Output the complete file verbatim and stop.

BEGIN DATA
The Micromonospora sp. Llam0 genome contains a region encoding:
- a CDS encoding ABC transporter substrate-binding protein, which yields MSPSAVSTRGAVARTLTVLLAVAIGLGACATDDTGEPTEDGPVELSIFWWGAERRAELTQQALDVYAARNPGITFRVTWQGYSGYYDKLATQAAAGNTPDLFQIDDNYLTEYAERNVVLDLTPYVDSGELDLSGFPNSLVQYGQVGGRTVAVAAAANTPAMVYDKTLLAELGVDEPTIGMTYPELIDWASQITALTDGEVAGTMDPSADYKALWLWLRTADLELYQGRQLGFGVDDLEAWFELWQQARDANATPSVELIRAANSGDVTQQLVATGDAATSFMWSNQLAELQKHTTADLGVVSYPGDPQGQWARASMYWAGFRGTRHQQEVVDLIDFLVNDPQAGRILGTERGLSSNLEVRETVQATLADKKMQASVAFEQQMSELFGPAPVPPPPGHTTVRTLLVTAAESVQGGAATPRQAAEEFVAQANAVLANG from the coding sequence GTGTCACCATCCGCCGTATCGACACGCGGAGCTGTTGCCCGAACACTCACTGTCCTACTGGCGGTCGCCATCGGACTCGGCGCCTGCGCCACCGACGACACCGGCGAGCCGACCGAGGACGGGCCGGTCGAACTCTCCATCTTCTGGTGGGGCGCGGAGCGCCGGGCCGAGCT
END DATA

The Micromonospora sp. Llam0 genome contains a region encoding:
- a CDS encoding ABC transporter substrate-binding protein, which yields MSPSAVSTRGAVARTLTVLLAVAIGLGACATDDTGEPTEDGPVELSIFWWGAERRAELTQQALDVYAARNPGITFRVTWQGYSGYYDKLATQAAAGNTPDLFQIDDNYLTEYAERNVVLDLTPYVDSGELDLSGFPNSLVQYGQVGGRTVAVAAAANTPAMVYDKTLLAELGVDEPTIGMTYPELIDWASQITALTDGEVAGTMDPSADYKALWLWLRTADLELYQGRQLGFGVDDLEAWFELWQQARDANATPSVELIRAANSGDVTQQLVATGDAATSFMWSNQLAELQKHTTADLGVVSYPGDPQGQWARASMYWAGFRGTRHQQEVVDLIDFLVNDPQAGRILGTERGLSSNLEVRETVQATLADKKMQASVAFEQQMSELFGPAPVPPPPGHTTVRTLLVTAAESVQGGAATPRQAAEEFVAQANAVLANG from the coding sequence GTGTCACCATCCGCCGTATCGACACGCGGAGCTGTTGCCCGAACACTCACTGTCCTACTGGCGGTCGCCATCGGACTCGGCGCCTGCGCCACCGACGACACCGGCGAGCCGACCGAGGACGGGCCGGTCGAACTCTCCATCTTCTGGTGGGGCGCGGAGCGCCGGGCCGAGCT